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Psychiatric Advance Directives: Planning for Mental Health Care

     

Many people are familiar with advance directives that allow people to provide instructions for their care in the event that are unable to make decisions or communicate preferences. These typically apply in end-of-life care situations.

A psychiatric advance directive (or PAD) is similar in many respects, but is specific to mental health care. A psychiatric advance directive is a legal document allowing a person to give instructions for future mental health treatment or appoint a person to make future decisions about mental health treatment (also called a health care agent, surrogate, or proxy decision-maker). The document is used when the person who created it experiences an acute episode of psychiatric illness and becomes unable to make or communicate decisions about his/her treatment.1

The National Resource Center on Psychiatric Advance Directives notes two main reasons to create a psychiatric advance directive:

  • It makes it possible for you to be treated according to your wishes.
  • It can facilitate a more informed and open dialogue with your treatment provider.

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The psychiatric advance directive allows a person to put in writing and educate others about what works best for them. It can also prompt a discussion with family and friends about planning for care and recovery, expectations, preferences and what works best. Importantly, it offers the opportunity to explain not only preferences, but the reasoning behind them. When providers or family members understand why a certain request is made, they may be more receptive.

The PAD can also be used to identify people who can have access to your health care information. The Health Insurance Portability and Accountability Act (HIPPA) requires specific permission to share an individual’s medical information.

Studies have shown that psychiatric advance directives can improve outcomes, improve treatment satisfaction and reduce the use of coercive crisis interventions (e.g., being transported by the police for psychiatric treatment or evaluation; being involuntarily committed to a hospital)2.

Patricia Siebert with the Minnesota Disability Law Center, emphasized in a recent webinar on psychiatric advance directives that the directives are important component of self-determination.3 Among people with mental illness those with greater self-determination have a better quality of life—better employment, less victimization, more community integration.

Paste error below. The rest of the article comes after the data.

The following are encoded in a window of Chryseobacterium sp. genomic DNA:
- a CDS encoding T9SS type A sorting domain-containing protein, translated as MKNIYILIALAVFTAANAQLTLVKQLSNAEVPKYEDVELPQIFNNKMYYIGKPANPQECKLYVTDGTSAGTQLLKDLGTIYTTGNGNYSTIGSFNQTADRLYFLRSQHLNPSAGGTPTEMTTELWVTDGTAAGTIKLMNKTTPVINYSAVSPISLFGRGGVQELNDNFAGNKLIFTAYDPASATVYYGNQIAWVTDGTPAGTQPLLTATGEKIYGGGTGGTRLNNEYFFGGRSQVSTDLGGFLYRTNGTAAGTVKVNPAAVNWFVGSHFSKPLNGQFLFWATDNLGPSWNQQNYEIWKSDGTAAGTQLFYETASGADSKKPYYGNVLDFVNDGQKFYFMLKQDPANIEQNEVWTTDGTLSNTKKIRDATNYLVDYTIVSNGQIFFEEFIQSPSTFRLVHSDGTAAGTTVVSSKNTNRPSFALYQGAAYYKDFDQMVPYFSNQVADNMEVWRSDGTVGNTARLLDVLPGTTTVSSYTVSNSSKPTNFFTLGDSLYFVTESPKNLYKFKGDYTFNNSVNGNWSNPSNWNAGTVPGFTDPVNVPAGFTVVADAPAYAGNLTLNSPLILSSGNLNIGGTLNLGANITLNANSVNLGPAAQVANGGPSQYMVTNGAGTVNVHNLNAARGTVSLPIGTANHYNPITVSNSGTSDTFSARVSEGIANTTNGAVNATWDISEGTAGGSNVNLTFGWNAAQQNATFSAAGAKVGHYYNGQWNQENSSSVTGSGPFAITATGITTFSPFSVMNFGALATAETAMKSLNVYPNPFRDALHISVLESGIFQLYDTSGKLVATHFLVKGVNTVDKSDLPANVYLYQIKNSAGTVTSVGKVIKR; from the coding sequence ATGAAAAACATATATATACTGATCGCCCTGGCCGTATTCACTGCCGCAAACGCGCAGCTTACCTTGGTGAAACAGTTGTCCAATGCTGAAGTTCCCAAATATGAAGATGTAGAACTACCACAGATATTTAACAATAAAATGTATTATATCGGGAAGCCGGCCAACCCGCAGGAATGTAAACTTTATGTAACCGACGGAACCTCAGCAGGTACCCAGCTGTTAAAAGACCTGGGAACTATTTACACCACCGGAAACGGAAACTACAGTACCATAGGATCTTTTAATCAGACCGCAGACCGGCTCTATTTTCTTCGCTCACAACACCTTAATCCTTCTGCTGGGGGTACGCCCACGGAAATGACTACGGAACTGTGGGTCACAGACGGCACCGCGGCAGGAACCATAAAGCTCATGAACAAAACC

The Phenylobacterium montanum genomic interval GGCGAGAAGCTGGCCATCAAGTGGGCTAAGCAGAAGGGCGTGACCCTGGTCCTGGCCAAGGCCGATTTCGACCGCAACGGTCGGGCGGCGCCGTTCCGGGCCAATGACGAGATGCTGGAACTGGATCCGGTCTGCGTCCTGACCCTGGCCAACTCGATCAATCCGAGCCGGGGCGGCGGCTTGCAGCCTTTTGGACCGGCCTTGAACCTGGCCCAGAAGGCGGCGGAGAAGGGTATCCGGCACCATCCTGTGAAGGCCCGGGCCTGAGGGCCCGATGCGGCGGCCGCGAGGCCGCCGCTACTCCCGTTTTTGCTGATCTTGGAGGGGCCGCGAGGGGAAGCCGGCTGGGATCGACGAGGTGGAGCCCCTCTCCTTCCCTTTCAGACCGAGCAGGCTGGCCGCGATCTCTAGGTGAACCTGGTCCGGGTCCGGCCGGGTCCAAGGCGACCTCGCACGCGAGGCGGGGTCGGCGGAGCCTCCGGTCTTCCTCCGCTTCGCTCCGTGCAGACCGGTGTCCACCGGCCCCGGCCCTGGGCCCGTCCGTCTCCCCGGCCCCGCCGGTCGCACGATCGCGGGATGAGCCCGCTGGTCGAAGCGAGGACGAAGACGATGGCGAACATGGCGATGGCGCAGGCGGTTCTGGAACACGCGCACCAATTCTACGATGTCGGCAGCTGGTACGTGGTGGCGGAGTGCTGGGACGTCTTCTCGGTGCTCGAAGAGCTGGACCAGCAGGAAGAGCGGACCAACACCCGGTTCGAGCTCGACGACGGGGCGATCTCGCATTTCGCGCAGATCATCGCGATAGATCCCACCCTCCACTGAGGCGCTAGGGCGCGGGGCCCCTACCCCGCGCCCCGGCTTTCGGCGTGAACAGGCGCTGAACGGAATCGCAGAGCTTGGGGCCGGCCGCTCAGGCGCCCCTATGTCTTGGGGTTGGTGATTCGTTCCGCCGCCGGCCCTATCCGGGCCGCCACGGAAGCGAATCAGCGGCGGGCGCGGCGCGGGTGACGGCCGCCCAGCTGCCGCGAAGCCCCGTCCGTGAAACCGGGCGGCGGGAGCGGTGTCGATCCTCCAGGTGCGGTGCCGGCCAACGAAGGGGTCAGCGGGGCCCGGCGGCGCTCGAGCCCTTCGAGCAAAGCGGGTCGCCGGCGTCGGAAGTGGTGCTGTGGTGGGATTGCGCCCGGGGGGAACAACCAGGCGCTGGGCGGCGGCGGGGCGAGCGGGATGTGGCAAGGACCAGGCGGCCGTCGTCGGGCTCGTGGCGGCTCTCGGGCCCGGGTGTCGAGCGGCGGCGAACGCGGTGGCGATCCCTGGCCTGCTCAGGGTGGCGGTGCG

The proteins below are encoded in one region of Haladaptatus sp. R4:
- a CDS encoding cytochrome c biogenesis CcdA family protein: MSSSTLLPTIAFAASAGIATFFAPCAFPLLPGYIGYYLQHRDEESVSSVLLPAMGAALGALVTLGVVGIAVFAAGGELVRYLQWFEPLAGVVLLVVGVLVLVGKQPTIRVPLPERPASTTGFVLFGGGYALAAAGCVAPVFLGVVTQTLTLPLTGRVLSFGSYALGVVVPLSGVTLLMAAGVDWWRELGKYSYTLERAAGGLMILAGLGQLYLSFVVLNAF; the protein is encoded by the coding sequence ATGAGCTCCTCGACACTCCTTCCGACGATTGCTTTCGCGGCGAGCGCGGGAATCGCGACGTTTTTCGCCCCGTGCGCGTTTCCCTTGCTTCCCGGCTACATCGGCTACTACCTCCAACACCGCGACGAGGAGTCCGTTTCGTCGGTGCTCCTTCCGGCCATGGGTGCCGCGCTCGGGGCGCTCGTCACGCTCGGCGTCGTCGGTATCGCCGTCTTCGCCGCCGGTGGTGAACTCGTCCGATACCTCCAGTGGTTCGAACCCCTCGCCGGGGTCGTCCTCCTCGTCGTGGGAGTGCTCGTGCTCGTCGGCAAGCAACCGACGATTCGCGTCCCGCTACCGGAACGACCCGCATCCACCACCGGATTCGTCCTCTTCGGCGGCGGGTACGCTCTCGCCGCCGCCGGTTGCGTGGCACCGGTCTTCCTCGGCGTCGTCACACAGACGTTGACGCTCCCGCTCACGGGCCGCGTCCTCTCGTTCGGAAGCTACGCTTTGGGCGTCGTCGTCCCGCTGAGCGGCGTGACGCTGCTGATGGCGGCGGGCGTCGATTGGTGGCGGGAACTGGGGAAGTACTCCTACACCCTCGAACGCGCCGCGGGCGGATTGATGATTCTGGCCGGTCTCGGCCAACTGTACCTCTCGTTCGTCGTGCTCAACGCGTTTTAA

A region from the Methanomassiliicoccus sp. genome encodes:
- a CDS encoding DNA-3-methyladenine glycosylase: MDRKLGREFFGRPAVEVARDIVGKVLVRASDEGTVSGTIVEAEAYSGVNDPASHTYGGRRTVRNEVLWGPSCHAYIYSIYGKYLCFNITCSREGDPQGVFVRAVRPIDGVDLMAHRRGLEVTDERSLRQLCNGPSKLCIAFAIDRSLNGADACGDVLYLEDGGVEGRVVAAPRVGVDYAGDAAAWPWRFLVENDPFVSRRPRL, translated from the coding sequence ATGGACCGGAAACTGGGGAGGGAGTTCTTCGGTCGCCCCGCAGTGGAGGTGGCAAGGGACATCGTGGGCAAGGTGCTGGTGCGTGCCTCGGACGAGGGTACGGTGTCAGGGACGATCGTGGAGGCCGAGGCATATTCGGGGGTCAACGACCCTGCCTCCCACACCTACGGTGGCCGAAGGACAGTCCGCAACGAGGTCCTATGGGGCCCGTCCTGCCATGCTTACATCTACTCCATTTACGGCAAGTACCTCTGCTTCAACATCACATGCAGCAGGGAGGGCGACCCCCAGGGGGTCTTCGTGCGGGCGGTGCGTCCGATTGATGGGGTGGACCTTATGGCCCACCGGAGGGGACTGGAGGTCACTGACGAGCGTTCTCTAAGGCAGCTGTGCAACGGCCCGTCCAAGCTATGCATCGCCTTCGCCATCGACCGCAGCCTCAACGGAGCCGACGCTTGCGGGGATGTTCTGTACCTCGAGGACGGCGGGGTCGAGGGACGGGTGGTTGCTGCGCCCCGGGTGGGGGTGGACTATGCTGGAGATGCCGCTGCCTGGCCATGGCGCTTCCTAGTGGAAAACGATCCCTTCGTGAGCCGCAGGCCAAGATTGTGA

In a qualitative analysis of patients’ views of psychiatric advance directives, participants consistently viewed them as a positive tool to promote autonomy with the potential to facilitate stronger patient-provider relationships. They expressed concerns about limited knowledge among service providers and difficulties communicating the directives to inpatient staff.4

Creating a Psychiatric Advance Directive

The specific procedures and requirements for PADs varies from state to state. Generally, you can create a PAD by filling out a form provided by the state or following the criteria in state statute. Most states require that they be formally signed and witnessed or notarized. More on state specific legislation and procedures is available from the National Resource Center on Psychiatric Advance Directives.

Some items that may be included are preferences for treatment and care, including medications, possible causes of your mental health crisis, how you might be expected to react, what helps and what doesn’t in difficult times, behavioral techniques which help calm you, ways to help you avoid hospitalization, and people to involve. It can also include things you do not want, such as certain procedures or medications.

Once complete, give copies to your physician and mental health providers who will make it a part of your medical record. Also, make sure the person you’ve designated as your agent and any key family members have copies.

As Marie Verna noted speaking of her own psychiatric advance directive in a recent webinar, “it gives us that opportunity to take responsibility and with it the control of our destiny. None of us wanted this. None of us would buy a ticket for it. But recovery means responsibility and the concomitant control, and the PAD lets that happen.”

  1. National Resource Center on Psychiatric Advance Directives
  2. Van Dorn, RA, et al. Psychiatric Advance Directives and Social Workers: An Integrative Review. Soc Work. 2010 Apr; 55(2): 157–167. www.ncbi.nlm.nih.gov/pmc/articles/PMC3642872/#R27
  3. SAMHSA Resources on PADs – newsletter and webinars.
  4. Kim MM, et al. Understanding the personal and clinical utility of psychiatric advance directives: a qualitative perspective. Psychiatry. 2007 Spring;70(1):19-29. https://www.ncbi.nlm.nih.gov/pubmed/17492909
  5. Bazelon Center for Mental Health Law - template to create your own PAD and Frequently Asked Questions Duke University Program on Psychiatric Advance Directives

     

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